Friday, May 9, 2014

Foul Bunt

I have spent a little bit of time the past few weeks to checking out the Topps Bunt app.  The app actually launched back in 2012, but I just checked it out this year.  The basic premise of the app is to allow collectors to have a collection of virtual cards.  Collectors can set up an account on their IPhone or Ipad linked to their Twitter or Facebook page and then start their collection.  The basic cards in Bunt are the same design as the 2014 Topps cards.  They look something like this:

There are variations of the base cards that come in various different colors.  The different colors represent how scarce the cards are to pull out of the virtual packs of cards.  Some of the colored variations can be found in regular Topps packs, while other colors are exclusive to Bunt.  Here's a sampling of the different card colors I have pulled over the past few weeks:

If you've opened up any of the 2014 Topps cards you will also notice that the cards are exactly the same of the cards that you can find in the regular packs of Topps cards.  Which leads me to the best part of the Topps Bunt app:  It's possible to collect cards and pay absolutely nothing to open packs of cards and add to your collection.  Their is a store on the app where collectors can buy coins which buy packs of cards:

While some of the more expensive packs of cards can really only be afforded if you buy coins, I went a long time without being able to spend a dime on Bunt cards and put together a nice collection of cards through my daily reward of coins provided by Topps, trades, and awards which I pulled from reaching collecting goals.  Some of the goals include rewards for completing the different team sets, but some of the other rewards include completing trades or special days during the season. 

Topps has also done a very nice job of throwing in some different inserts into the set.  The inserts vary in degree of difficulty to find and have some pretty good designs.  While some are exclusive to Bunt, a few of the inserts are redesigns of some of the most popular Topps sets.  Here's a Bunt Exclusive set:

Here is a redesign included in the Bunt cards from old Topps Gallery designs from the late 90s and early 2000s.  While the original sets had nice art, the new versions have more modern artwork.  The original versions of the Topps Gallery cards also did not have a tag in the corner that says Sold Out.  Guess it kind of fits with the whole virtual card thing....

Topps has also added in autographed cards to the Bunt app.  I am not quite sure how the whole autograph thing works, but there is a really nice Adam Wainwright card.  It's signed?  I guess....

So, let's get down to business.  The free app part with a chance to open free packs everyday is nice.  I work with nine and ten year olds who think free baseball cards on an Ipod or Ipad is really cool.  The Bunt App can be a great way to grow interest in the hobby while parents can save money.  However, the app has plenty of short comings.  The first of which is that the cards are virtual.  You own the cards, but not really.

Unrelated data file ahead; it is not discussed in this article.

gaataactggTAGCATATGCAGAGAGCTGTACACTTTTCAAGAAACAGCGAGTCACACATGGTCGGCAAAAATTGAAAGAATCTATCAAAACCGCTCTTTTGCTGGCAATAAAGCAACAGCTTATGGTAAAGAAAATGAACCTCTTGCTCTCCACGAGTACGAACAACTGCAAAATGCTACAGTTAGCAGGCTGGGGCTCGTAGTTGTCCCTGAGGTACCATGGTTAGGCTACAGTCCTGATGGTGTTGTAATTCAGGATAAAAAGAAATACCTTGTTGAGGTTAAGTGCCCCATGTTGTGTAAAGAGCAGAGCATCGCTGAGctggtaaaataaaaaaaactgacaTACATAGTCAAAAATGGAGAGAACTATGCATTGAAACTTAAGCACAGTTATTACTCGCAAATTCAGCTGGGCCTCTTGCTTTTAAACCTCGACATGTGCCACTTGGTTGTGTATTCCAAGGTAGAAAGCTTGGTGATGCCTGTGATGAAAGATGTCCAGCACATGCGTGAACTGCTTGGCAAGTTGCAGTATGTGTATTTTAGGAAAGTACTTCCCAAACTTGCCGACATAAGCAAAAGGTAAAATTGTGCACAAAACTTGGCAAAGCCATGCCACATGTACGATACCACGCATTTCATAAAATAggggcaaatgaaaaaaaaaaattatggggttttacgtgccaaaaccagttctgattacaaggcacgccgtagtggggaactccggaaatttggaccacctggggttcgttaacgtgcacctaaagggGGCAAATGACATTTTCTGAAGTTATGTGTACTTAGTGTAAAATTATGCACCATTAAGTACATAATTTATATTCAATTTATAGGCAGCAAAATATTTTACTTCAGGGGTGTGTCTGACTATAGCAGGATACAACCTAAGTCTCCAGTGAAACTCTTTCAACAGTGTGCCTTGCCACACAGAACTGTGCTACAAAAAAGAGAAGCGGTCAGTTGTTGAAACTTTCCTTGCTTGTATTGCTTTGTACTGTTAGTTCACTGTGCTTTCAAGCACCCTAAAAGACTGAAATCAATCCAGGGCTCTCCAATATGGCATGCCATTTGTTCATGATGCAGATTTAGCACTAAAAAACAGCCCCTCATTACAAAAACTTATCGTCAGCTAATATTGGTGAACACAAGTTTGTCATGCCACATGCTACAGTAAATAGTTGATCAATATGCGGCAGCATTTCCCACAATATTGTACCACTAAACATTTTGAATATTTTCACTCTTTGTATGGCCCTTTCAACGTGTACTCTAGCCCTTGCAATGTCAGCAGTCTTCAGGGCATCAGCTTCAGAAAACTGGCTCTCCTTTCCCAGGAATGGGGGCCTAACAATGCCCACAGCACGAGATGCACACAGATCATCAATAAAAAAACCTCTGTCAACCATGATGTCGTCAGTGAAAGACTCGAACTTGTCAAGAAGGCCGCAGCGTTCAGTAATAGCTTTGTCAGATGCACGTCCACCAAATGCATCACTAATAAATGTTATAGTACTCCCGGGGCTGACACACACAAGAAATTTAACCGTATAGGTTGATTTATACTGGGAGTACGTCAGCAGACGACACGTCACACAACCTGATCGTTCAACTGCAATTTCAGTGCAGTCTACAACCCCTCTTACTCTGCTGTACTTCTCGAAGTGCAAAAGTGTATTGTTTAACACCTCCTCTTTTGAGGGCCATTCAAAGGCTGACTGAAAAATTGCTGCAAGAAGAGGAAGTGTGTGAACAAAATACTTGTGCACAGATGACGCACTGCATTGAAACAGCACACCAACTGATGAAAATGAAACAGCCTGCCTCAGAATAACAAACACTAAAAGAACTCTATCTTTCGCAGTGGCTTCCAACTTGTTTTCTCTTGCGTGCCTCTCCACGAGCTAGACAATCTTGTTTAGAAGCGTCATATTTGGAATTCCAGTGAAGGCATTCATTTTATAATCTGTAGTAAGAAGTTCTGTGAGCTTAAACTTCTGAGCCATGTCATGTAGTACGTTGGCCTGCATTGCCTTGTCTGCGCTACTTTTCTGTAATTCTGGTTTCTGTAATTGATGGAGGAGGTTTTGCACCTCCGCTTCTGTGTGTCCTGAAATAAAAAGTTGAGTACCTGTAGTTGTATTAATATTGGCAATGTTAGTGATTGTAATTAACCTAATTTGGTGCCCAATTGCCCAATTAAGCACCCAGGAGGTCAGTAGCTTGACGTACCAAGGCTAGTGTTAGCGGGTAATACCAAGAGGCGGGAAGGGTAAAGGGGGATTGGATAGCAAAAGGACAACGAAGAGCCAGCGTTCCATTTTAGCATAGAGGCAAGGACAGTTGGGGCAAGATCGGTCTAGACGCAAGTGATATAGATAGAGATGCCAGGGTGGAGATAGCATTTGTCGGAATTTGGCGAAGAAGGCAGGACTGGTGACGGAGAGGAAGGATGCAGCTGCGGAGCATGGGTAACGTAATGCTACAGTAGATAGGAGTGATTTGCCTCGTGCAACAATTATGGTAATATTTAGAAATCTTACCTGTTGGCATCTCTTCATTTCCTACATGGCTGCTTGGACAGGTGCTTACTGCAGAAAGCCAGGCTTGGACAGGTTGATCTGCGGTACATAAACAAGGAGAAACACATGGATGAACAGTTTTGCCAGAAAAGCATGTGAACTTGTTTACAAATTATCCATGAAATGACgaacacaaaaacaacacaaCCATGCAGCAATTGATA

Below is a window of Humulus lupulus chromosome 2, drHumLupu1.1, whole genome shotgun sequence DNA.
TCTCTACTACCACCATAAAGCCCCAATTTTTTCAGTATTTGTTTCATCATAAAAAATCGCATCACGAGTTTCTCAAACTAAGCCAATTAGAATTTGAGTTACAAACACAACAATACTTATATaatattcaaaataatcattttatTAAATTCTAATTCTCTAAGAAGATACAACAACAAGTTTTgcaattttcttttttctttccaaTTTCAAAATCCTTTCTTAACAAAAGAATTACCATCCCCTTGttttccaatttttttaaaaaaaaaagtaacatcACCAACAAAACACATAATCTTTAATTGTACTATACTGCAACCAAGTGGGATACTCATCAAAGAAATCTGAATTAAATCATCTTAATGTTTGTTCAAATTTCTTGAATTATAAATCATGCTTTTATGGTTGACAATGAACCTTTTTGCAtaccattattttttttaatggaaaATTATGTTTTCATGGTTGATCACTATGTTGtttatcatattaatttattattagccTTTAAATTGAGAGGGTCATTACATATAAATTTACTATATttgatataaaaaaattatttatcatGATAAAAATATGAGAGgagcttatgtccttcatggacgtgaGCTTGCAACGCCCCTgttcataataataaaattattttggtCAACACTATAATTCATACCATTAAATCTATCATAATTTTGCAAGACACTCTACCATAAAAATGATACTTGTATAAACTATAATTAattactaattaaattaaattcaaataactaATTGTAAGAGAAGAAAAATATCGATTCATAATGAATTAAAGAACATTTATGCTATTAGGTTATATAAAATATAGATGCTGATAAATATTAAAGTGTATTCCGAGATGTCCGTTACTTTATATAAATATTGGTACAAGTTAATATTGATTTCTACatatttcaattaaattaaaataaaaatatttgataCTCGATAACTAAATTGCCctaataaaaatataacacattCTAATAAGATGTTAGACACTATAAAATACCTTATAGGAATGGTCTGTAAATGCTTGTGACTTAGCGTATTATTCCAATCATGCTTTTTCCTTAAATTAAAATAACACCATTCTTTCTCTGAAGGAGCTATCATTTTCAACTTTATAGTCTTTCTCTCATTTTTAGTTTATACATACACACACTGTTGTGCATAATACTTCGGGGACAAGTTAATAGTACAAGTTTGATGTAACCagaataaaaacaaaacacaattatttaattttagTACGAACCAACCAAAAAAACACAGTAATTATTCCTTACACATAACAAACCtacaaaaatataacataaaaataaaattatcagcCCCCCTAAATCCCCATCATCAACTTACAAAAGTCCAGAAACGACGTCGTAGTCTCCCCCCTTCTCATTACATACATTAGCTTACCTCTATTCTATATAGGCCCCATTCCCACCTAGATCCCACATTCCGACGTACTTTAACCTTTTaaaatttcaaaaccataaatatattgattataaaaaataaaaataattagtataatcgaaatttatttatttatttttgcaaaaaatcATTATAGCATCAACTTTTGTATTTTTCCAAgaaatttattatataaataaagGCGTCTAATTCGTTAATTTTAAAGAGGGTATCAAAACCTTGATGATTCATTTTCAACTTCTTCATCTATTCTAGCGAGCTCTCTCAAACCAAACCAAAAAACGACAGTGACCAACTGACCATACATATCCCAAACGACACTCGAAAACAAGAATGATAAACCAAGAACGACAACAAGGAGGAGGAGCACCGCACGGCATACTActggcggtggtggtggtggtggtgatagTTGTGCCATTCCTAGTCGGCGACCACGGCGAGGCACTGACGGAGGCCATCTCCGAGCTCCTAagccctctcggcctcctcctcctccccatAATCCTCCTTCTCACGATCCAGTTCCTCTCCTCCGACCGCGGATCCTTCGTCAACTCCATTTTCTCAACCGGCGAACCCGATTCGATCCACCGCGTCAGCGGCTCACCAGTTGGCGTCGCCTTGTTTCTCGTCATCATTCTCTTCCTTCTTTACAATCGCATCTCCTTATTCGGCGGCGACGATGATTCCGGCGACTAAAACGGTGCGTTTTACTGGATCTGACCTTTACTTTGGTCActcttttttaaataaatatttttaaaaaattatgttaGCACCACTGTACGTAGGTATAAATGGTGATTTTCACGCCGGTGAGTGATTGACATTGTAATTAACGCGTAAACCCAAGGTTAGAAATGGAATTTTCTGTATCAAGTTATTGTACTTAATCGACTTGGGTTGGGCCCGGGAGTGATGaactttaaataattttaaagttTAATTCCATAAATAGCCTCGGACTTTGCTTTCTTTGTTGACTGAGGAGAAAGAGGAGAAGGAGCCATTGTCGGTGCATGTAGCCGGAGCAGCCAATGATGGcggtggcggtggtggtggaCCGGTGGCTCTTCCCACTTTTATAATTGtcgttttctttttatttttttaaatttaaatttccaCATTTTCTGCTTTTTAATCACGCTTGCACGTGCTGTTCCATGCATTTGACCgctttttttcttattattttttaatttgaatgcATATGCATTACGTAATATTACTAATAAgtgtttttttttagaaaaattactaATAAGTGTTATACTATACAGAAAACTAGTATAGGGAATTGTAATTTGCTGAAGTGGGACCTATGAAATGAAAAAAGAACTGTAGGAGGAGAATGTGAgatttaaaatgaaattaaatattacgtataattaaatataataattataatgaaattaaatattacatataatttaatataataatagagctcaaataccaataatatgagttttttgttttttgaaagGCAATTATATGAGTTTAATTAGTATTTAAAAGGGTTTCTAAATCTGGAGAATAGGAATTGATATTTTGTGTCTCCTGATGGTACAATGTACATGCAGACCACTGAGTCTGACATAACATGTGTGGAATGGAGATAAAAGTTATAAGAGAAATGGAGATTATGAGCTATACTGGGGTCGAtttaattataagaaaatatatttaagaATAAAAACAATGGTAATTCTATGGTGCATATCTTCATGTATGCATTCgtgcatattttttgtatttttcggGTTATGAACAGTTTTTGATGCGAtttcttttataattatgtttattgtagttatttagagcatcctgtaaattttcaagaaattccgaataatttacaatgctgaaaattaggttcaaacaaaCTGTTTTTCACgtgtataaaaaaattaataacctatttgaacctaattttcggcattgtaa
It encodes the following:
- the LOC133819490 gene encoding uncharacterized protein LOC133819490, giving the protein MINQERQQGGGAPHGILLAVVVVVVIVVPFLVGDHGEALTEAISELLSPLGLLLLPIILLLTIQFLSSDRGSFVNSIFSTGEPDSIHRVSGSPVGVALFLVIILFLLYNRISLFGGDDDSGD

It's hard to believe the amount of time and money that I see some collectors spending on the Bunt App.  It's slightly ridiculous.  Check out the Chris Olds, of Beckett fame, collection of Nick Swisher cards.  The app has some of the same short comings that the regular Topps cards display, namely poor player selection.  Take this card:

Why is Jason Bourgeois in the Topps App?  He appeared in only 9 games with the Rays and spent the majority of his time as a Ray last year hanging out in Durham playing for the Bulls.  There are plenty of cards that collectors can find like this no matter what team you collect or follow.  The Cardinals have a Brian Fuentes card.  At least he is not wearing 57 in this card.  

Beyond the player selection, the Bunt App also has a fantasy baseball aspect which is a bit of a joke.  Collectors select cards of players to play and somehow they earn points for their performance.  The points then earn collectors coins.  Inserts and variations somehow earn more fantasy points.  The screen looks something like this:

I play fantasy baseball and have a nice team, but the Bunt App fantasy baseball game is a tad bit lame.  Start nine starting pitchers, cool.  Start nine copies of Matt Holliday, cool.  I am not sure how the game has any aspect of being realistic.  Pretty lame.  

Overall, the Topps Bunt App is probably just a time waster for most collectors.  You are not going to get any actual cards and half the collectors on the app are under the age of 16.  Again, cool if you are learning to collect, but not cool otherwise.  Like fantasy baseball, go to a real fantasy baseball site.  This app is not prime time for serious collectors. 

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